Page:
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Green knapsack used by a Hungarian Jewish man in forced labor

Object | Accession Number: 2002.176.1

Large, two pocket rucksack used by Elek Brust while a forced laborer from 1941 and 1943-1944 in Hungary. He then used it while living in hiding with his family during the German occupation through February 1945. Elek was a manufacturer and prominent member of the Jewish community in Budapest where he lived with his wife Lilly and young daughter Eva. In 1941, Jewish males were required to do forced labor service and Elek was sent to a labor camp. Lilly obtained his release a few months later with black market papers. In 1943, Elek was again drafted, and not released until March 1944. On March 18, the family watched from the windows during Eva's 10th birthday party as German troops marched into Budapest. With Hungarian support, the Germans began to prepare for the deportation of all Jews from Hungary. Elek was involved with negotiations between the wealthy Jewish community and Adolf Eichmann to reduce the numbers of deportees with monetary payments, but his talks were not successful. In August, Elek, Lilly, and Eva obtained Swedish protective passes, initialed by Raoul Wallenberg. But in December 1944, they decided it was safer to go into hiding. The city was under bombardment and siege by the Soviets, so they went to the countryside. They were in Erd when Budapest was liberated on February 13, 1945. Most of Lilly's extended family perished. As Soviet control of postwar Hungary increased, they decided to leave. They sailed from England on May 27, 1947, and settled in New York, where Lilly's parents had relocated in 1939.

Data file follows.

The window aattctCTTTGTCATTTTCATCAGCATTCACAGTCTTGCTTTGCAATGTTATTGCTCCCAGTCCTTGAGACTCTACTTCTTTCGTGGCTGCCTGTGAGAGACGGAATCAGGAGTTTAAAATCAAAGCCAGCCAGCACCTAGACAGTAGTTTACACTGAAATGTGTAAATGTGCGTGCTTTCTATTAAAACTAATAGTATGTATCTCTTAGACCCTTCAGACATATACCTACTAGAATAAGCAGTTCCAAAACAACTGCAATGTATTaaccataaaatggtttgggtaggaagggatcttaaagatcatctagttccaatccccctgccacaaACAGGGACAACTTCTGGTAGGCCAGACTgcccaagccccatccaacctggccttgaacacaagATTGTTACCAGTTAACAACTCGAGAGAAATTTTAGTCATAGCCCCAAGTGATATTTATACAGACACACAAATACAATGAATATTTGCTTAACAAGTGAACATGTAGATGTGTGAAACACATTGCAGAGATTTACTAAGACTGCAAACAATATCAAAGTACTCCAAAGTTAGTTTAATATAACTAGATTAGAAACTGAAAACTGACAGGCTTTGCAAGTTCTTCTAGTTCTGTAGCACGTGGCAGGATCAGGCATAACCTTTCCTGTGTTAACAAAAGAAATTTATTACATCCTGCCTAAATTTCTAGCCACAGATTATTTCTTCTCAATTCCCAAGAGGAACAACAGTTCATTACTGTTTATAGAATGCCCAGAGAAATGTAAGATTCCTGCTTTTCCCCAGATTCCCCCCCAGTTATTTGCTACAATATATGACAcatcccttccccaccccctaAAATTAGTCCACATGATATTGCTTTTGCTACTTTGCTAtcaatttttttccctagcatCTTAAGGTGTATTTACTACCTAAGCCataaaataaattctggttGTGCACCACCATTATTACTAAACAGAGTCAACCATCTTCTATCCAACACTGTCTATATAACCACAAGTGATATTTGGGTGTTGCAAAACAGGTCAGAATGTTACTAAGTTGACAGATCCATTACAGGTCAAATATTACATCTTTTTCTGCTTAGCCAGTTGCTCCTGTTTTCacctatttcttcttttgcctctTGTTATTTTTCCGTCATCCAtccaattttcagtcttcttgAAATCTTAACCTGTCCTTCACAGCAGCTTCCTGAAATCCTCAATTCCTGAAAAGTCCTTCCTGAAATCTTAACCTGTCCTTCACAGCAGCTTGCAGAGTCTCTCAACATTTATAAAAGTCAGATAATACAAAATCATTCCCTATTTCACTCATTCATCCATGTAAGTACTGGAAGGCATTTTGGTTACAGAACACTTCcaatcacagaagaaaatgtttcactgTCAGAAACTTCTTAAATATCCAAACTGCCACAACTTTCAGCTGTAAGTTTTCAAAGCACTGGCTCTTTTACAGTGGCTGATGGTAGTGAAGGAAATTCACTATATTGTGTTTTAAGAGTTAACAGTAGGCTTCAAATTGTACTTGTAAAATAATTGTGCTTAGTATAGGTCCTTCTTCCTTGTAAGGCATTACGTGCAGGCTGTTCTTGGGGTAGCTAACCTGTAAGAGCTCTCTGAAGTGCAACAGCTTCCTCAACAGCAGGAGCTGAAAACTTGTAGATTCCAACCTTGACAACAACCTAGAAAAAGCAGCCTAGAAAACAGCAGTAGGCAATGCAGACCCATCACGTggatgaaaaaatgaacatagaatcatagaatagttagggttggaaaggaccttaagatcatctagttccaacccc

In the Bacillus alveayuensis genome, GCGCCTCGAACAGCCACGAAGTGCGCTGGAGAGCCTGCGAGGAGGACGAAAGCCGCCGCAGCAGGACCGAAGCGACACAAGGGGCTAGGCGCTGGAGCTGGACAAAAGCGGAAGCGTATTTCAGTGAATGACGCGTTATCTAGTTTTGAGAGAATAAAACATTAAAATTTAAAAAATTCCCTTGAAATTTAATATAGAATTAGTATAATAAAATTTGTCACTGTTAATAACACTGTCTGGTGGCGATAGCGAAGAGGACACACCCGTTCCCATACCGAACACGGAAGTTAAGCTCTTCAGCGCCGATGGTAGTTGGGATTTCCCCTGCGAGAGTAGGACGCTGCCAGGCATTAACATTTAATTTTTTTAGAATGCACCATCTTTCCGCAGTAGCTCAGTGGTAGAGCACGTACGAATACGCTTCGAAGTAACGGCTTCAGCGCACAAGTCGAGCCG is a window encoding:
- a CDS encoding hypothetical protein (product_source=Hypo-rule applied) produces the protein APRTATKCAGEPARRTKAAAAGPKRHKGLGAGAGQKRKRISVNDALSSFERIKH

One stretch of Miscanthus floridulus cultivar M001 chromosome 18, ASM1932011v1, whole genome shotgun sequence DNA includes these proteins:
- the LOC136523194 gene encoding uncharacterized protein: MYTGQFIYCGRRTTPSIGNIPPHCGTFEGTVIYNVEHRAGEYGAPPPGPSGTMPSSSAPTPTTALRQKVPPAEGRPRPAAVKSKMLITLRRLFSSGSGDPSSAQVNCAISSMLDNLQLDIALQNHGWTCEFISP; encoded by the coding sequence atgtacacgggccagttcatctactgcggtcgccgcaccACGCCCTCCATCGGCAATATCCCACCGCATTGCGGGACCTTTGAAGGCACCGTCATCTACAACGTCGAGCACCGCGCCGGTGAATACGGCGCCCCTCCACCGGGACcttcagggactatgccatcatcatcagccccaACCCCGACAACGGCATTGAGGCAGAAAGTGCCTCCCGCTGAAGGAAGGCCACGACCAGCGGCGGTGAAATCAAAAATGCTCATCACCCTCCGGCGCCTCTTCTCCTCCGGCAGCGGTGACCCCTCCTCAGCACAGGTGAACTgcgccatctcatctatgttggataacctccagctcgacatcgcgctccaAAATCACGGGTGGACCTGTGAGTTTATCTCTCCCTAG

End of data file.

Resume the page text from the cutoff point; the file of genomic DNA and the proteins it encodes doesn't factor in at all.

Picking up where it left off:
use:  approximately 1941-1945
use: forced labor / in hiding; Hungary
Object Type
Backpacks (lcsh)
Credit Line
United States Holocaust Memorial Museum Collection, Gift of Eva Brust Cooper
Record last modified: 2021-02-10 08:53:34
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